Henry Saint Clair Fredericks (born May 17, 1942), who uses the stage name Taj Mahal, is an American blues musician, a singer-songwriter and film composer who plays the guitar, piano, banjo, harmonica, and many other instruments. He often incorporates elements of world music into his works and has done much to reshape the definition and scope of blues music over the course of his more than 50-year career by fusing it with nontraditional forms, including sounds from the Caribbean, Africa, and the South Pacific.
Born Henry Saint Clair Fredericks, Jr. on May 17, 1942, in Harlem, New York, Mahal grew up in Springfield, Massachusetts. He was raised in a musical environment; his mother was a member of a local gospel choir and his father was an Afro-Caribbean jazz arranger and piano player. His family owned a shortwave radio which received music broadcasts from around the world, exposing him at an early age to world music.
In 1964 he moved to Santa Monica, California, and formed Rising Sons with fellow blues rock musician Ry Cooder and Jessie Lee Kincaid, landing a record deal with Columbia Records soon after. The group was one of the first interracial bands of the period, which likely made them commercially unviable. An album was never released (though a single was) and the band soon broke up, though Legacy Records did release The Rising Sons Featuring Taj Mahal and Ry Cooder in 1992 with material from that period. During this time Mahal was working with others, musicians like Howlin’ Wolf, Buddy Guy, Lightnin’ Hopkins, and Muddy Waters. Mahal stayed with Columbia after the Rising Sons to begin his solo career, releasing the self-titled Taj Mahal in 1968, The Natch’l Blues in 1969, and Giant Step/De Old Folks at Home with Kiowa session musician Jesse Ed Davis from Oklahoma, who played guitar and piano (also in 1969).During this time he and Cooder worked with the Rolling Stones, with whom he has performed at various times throughout his career. In 1968, he performed in the film The Rolling Stones Rock and Roll Circus. He recorded a total of twelve albums for Columbia from the late 1960s into the 1970s. His work of the 1970s was especially important, in that his releases began incorporating West Indian and Caribbean music, jazz and reggae into the mix. In 1972, he acted in and wrote the film score for the movie Sounder, which starred Cicely Tyson. He reprised his role and returned as composer in the sequel, Part 2, Sounder.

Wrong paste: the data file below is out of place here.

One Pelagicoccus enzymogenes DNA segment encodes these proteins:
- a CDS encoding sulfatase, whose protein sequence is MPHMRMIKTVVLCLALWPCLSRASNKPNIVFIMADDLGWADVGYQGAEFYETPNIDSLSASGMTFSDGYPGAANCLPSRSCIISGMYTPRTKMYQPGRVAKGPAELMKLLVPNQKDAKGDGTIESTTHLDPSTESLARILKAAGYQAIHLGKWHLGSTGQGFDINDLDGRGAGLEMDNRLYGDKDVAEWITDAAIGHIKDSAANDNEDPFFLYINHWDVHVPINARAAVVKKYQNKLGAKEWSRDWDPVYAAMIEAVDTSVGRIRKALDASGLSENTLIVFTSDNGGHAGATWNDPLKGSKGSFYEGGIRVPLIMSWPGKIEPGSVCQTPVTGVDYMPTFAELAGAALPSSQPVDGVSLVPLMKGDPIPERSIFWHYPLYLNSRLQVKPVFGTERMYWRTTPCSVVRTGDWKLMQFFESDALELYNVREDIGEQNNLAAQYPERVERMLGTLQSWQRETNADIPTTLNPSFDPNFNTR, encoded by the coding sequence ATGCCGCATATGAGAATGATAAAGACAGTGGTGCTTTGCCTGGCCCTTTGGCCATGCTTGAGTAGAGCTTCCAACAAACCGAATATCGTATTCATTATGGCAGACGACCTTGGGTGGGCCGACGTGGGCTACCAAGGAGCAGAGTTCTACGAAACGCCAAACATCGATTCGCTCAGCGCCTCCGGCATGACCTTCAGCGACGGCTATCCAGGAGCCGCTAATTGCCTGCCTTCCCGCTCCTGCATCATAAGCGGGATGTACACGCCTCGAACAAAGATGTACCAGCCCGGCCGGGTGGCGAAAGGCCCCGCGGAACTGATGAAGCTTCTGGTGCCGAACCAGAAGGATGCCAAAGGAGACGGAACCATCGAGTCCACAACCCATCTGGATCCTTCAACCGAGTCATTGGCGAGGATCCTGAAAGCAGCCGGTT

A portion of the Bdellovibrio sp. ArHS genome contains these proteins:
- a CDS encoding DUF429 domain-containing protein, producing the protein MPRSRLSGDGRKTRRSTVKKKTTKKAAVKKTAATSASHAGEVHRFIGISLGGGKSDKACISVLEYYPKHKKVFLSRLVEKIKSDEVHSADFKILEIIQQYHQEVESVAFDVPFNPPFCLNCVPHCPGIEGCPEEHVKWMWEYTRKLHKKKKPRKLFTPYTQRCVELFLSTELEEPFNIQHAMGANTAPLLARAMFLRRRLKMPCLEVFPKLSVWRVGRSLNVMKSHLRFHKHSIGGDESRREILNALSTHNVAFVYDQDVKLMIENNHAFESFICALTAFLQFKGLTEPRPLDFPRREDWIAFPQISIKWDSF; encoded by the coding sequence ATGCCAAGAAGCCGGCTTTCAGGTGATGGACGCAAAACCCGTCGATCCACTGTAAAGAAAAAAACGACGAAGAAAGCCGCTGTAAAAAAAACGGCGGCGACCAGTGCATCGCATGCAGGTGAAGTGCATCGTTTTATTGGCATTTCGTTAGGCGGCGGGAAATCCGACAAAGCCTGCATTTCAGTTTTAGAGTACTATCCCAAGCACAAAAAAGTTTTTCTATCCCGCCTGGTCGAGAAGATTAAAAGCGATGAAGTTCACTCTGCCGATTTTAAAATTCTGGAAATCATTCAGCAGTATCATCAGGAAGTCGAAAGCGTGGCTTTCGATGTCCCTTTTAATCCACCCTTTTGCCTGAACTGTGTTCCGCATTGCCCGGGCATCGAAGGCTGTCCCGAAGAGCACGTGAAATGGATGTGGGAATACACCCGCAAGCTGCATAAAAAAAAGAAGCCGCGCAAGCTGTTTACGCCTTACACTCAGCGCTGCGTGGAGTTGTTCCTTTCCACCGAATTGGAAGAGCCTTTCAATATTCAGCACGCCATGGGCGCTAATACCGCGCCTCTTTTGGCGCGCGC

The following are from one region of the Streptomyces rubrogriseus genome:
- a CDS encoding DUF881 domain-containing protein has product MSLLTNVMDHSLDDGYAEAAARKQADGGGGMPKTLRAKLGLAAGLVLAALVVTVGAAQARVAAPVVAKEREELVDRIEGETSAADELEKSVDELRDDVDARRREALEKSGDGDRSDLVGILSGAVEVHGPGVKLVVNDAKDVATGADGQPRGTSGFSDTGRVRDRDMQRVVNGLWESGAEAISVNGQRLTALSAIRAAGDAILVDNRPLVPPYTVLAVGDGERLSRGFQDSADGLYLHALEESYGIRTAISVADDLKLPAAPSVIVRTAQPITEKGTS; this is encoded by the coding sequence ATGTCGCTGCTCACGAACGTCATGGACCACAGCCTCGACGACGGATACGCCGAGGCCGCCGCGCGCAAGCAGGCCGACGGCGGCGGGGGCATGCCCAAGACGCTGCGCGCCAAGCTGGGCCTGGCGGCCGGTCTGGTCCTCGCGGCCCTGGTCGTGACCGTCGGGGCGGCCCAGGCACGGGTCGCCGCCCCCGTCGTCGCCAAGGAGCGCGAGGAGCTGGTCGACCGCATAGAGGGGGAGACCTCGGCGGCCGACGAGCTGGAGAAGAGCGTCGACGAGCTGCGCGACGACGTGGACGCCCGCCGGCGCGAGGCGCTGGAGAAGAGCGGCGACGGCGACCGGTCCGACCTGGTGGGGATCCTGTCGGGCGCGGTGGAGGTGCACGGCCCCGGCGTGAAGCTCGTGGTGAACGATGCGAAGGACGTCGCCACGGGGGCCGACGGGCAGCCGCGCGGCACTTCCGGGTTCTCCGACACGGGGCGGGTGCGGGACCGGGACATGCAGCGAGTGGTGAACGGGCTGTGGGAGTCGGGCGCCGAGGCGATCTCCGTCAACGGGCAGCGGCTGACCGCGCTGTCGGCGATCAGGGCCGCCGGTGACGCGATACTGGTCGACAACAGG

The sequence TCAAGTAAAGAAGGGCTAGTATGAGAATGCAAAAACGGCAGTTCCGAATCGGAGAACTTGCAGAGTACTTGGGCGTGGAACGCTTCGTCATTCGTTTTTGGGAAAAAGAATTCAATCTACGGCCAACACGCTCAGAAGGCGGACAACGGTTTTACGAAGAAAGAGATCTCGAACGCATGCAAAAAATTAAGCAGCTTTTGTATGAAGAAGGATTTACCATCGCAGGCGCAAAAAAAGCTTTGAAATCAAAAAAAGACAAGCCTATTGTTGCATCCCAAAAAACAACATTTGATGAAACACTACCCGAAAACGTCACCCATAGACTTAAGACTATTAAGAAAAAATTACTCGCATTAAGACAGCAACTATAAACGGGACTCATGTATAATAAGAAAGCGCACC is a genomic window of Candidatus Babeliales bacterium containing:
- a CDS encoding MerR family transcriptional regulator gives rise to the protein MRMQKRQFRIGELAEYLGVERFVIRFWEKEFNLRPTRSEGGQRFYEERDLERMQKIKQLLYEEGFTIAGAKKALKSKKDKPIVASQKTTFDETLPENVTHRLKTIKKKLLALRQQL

In 1976 Mahal left Columbia and signed with Warner Bros. Records, recording three albums for them. One of these was another film score for 1977’s Brothers; the album shares the same name. After his time with Warner Bros., he struggled to find another record contract, this being the era of heavy metal and disco music.